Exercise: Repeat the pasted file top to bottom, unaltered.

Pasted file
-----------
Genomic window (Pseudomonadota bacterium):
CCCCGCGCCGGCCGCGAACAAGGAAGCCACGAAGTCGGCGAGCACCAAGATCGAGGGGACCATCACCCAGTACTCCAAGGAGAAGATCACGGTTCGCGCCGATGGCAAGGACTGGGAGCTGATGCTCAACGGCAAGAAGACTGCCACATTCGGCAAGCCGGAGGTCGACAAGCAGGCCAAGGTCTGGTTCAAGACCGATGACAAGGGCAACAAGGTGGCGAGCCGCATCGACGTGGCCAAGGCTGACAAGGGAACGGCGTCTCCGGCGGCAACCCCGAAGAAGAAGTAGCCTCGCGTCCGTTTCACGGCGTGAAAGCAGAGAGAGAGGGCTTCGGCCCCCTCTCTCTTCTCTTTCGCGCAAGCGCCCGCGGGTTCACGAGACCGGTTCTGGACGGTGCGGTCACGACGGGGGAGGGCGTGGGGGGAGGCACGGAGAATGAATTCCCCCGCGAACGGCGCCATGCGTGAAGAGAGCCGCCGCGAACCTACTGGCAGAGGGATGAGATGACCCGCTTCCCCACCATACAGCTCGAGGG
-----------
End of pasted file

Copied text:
Genomic window (Pseudomonadota bacterium):
CCCCGCGCCGGCCGCGAACAAGGAAGCCACGAAGTCGGCGAGCACCAAGATCGAGGGGACCATCACCCAGTACTCCAAGGAGAAGATCACGGTTCGCGCCGATGGCAAGGACTGGGAGCTGATGCTCAACGGCAAGAAGACTGCCACATTCGGCAAGCCGGAGGTCGACAAGCAGGCCAAGGTCTGGTTCAAGACCGATGACAAGGGCAACAAGGTGGCGAGCCGCATCGACGTGGCCAAGGCTGACAAGGGAACGGCGTCTCCGGCGGCAACCCCGAAGAAGAAGTAGCCTCGCGTCCGTTTCACGGCGTGAAAGCAGAGAGAGAGGGCTTCGGCCCCCTCTCTCTTCTCTTTCGCGCAAGCGCCCGCGGGTTCACGAGACCGGTTCTGGACGGTGCGGTCACGACGGGGGAGGGCGTGGGGGGAGGCACGGAGAATGAATTCCCCCGCGAACGGCGCCATGCGTGAAGAGAGCCGCCGCGAACCTACTGGCAGAGGGATGAGATGACCCGCTTCCCCACCATACAGCTCGAGGG